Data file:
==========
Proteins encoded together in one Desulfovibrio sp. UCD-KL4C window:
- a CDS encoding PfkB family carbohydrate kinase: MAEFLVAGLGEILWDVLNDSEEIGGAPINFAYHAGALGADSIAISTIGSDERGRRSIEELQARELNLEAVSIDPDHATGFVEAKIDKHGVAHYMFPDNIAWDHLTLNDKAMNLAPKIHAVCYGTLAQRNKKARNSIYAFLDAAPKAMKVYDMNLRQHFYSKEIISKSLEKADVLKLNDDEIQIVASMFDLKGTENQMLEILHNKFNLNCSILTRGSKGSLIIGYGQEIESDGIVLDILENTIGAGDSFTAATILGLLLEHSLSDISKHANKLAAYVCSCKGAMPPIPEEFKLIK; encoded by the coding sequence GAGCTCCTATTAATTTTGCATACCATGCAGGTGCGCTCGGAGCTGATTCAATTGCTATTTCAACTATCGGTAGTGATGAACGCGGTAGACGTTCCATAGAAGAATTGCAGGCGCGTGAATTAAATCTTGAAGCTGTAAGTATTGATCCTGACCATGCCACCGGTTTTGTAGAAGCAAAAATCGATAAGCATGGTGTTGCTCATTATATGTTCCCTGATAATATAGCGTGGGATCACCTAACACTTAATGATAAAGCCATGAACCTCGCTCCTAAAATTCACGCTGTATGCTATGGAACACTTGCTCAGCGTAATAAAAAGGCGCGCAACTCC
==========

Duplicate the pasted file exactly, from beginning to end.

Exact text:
Proteins encoded together in one Desulfovibrio sp. UCD-KL4C window:
- a CDS encoding PfkB family carbohydrate kinase: MAEFLVAGLGEILWDVLNDSEEIGGAPINFAYHAGALGADSIAISTIGSDERGRRSIEELQARELNLEAVSIDPDHATGFVEAKIDKHGVAHYMFPDNIAWDHLTLNDKAMNLAPKIHAVCYGTLAQRNKKARNSIYAFLDAAPKAMKVYDMNLRQHFYSKEIISKSLEKADVLKLNDDEIQIVASMFDLKGTENQMLEILHNKFNLNCSILTRGSKGSLIIGYGQEIESDGIVLDILENTIGAGDSFTAATILGLLLEHSLSDISKHANKLAAYVCSCKGAMPPIPEEFKLIK; encoded by the coding sequence GAGCTCCTATTAATTTTGCATACCATGCAGGTGCGCTCGGAGCTGATTCAATTGCTATTTCAACTATCGGTAGTGATGAACGCGGTAGACGTTCCATAGAAGAATTGCAGGCGCGTGAATTAAATCTTGAAGCTGTAAGTATTGATCCTGACCATGCCACCGGTTTTGTAGAAGCAAAAATCGATAAGCATGGTGTTGCTCATTATATGTTCCCTGATAATATAGCGTGGGATCACCTAACACTTAATGATAAAGCCATGAACCTCGCTCCTAAAATTCACGCTGTATGCTATGGAACACTTGCTCAGCGTAATAAAAAGGCGCGCAACTCC